Ex Libris: Treacherous Beauty

Peggy Shippen, The Woman Behind Benedict Arnold’s Plot to Betray America

Benedict Arnold is by far the most famous traitor in American history. However, a dainty Philadelphia socialite, little-known today and who was described later in life as the most beautiful woman in England, was both a co-conspirator and very possibly the originator of Arnold’s scheme to betray his country. Following the exposé of Arnold’s treason and his subsequent escape, his young wife, Peggy Shippen Arnold, used her cunning to convince the colonial world of her innocence, hiding behind the popular conceptions of female simplicity and delicacy. Had she been a man, she most assuredly would have been arrested, tried and hanged as a spy; however, she took full advantage of her culture’s low view of the feminine mind and thus melted into obscurity and the pale background of history. 

AMCʼs historical drama TURN: Washington’s Spies centers on the Culper Ring — a group of civilians gathering intelligence in New York and relaying it to Washington through a complex chain of communication. Their greatest discovery was Arnold’s defection, and they were able to thwart his plans to surrender West Point to the British, literally just in time. Intrigued by her character and role in the plot, I read one of the few existing biographies on Peggy Shippen: Treacherous Beauty, by Mark Jacob and Stephen Case. Peggy’s involvement in the plot has been dismissed and debated throughout history; however, the evidence from letters alone is clear — she was guilty. 

Fundamental to the enterprise was Peggy’s friendship with Major John André, a British officer who was also in charge of the British Secret Service, who became intimately acquainted with Peggy during the British occupation of Philadelphia. Not long after the Continental Army reclaimed the city, she met and married Gen. Benedict Arnold. While it is arguable that the idea of treason may have easily originated from Peggy, it is certainly clear that once the conspiracy was underway, she was a full partner therein. Far from being a conscientious maneuver based on their beliefs, the Arnolds’ betrayal was purely based on pecuniary motives. At Peggy’s probable suggestion, Arnold wrote to André and began a long process of negotiating the terms of his defection. 

Once details were agreed upon, the climax of the plot rose and then quickly fell in a very interesting sequence of events. Had the men in the scheme been as clever as the damsel, there is little doubt that the conspiracy would have been successful. André was captured behind enemy lines out of uniform with incriminating documents on West Point hidden in his boot, all three factors of which condemned him as a spy. Arnold was luckier and managed to row down the Hudson to the British sloop Vulture, thus evading the hangman’s noose.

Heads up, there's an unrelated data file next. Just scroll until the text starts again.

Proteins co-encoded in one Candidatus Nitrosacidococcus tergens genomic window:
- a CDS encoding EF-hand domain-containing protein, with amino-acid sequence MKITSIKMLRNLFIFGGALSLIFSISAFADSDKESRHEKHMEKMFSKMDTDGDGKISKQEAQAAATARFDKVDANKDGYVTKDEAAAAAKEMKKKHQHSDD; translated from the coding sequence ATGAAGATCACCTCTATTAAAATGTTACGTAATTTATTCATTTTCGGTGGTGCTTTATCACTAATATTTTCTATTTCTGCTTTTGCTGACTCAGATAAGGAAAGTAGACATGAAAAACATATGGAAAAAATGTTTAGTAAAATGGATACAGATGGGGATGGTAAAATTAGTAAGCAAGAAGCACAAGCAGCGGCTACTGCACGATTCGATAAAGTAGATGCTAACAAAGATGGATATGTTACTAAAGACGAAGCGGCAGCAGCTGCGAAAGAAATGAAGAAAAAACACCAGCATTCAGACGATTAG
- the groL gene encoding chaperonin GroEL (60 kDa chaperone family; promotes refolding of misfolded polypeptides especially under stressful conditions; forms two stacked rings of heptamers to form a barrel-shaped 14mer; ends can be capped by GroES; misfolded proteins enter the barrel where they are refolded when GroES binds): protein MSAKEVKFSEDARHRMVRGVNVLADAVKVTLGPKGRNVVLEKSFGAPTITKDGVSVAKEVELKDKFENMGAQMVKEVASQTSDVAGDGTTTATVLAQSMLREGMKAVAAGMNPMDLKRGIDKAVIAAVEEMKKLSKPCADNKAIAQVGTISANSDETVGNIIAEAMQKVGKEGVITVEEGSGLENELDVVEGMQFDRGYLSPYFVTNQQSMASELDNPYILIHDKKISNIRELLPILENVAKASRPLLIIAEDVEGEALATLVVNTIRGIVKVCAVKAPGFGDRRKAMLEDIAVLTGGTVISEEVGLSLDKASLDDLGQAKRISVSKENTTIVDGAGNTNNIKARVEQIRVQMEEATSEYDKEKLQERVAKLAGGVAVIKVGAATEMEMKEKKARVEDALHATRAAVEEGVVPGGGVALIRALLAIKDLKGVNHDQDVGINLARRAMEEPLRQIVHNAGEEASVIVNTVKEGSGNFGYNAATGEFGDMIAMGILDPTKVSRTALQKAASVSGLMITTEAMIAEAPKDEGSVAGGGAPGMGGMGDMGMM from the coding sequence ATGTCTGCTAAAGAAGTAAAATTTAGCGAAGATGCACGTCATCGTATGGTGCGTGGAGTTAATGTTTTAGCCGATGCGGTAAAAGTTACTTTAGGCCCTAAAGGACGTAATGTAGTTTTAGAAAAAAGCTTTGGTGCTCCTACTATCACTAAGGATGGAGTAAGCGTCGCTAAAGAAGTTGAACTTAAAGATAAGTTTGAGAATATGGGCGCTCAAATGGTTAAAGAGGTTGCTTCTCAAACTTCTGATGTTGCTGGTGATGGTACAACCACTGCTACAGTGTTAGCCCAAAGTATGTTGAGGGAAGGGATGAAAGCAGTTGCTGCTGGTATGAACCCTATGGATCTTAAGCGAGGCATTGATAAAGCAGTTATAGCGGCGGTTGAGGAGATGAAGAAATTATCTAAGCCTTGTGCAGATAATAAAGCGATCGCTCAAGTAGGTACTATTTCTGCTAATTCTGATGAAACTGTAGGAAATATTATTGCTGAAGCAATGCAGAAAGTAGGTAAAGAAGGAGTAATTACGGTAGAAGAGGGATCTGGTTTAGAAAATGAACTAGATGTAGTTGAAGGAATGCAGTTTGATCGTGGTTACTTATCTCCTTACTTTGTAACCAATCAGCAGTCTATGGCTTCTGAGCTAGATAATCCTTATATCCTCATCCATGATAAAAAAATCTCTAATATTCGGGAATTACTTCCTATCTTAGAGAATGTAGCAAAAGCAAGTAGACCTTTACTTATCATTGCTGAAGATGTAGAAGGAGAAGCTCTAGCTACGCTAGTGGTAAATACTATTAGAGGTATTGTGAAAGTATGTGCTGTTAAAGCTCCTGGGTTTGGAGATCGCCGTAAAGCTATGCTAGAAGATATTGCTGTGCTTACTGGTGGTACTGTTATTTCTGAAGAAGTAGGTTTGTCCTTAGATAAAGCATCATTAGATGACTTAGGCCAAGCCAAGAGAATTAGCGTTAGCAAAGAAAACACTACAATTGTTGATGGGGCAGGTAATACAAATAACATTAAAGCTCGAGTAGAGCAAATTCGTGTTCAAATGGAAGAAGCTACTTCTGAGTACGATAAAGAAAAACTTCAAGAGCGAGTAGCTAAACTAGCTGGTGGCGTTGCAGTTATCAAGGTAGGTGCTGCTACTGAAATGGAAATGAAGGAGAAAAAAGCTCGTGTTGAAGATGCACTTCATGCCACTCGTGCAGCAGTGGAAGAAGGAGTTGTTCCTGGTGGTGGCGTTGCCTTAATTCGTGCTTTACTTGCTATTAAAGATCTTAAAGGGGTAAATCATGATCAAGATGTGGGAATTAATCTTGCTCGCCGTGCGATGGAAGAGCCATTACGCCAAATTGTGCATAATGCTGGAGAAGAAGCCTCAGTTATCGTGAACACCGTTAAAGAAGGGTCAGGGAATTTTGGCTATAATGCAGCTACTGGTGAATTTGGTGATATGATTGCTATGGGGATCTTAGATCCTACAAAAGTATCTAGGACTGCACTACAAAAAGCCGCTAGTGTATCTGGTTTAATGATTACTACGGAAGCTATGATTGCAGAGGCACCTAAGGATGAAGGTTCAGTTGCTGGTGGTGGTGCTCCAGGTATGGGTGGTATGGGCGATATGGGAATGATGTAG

Peggy was left alone with her infant child in their mansion near West Point. George Washington, Alexander Hamilton and the Marquis de Lafayette were due to arrive that morning on a scheduled visit and were, as of yet, completely unaware of Arnold’s treachery. Upon arrival, they learned of Arnold’s betrayal and escape and found his wife acting out what is now referred to as “The Mad Scene.” Peggy so convincingly faked a dramatic show of insanity and feminine hysterics that Washington later declared that he had “every reason to believe she is innocent, and requests all persons to treat her with that humanity and tenderness due to her sex and virtues,” and Hamilton wrote, “It was impossible not to have been touched with her situation … everything amiable in suffering innocence conspired to make her an object of sympathy to all who were present.” 

In an article entitled Female Villains, journalist Warren Adler writes, “Women, by virtue of their historical status as nurturers, and for centuries dominated by men … have been characterized by time and custom as the gentler sex, compassionate and kind, more merciful and tenderhearted of the genders.” It is perhaps this stereotype, even in a sense still today, that make the Lady Macbeths and the Rebeccas of literature so chillingly alarming and unexpected. A femme fatale is defined as, “A stock character of a mysterious and seductive woman whose charms ensnare her lovers, often leading them into compromising, dangerous and deadly situations. She is an archetype of literature and art.” Peggy Shippen Arnold is indeed the femme fatale of American history.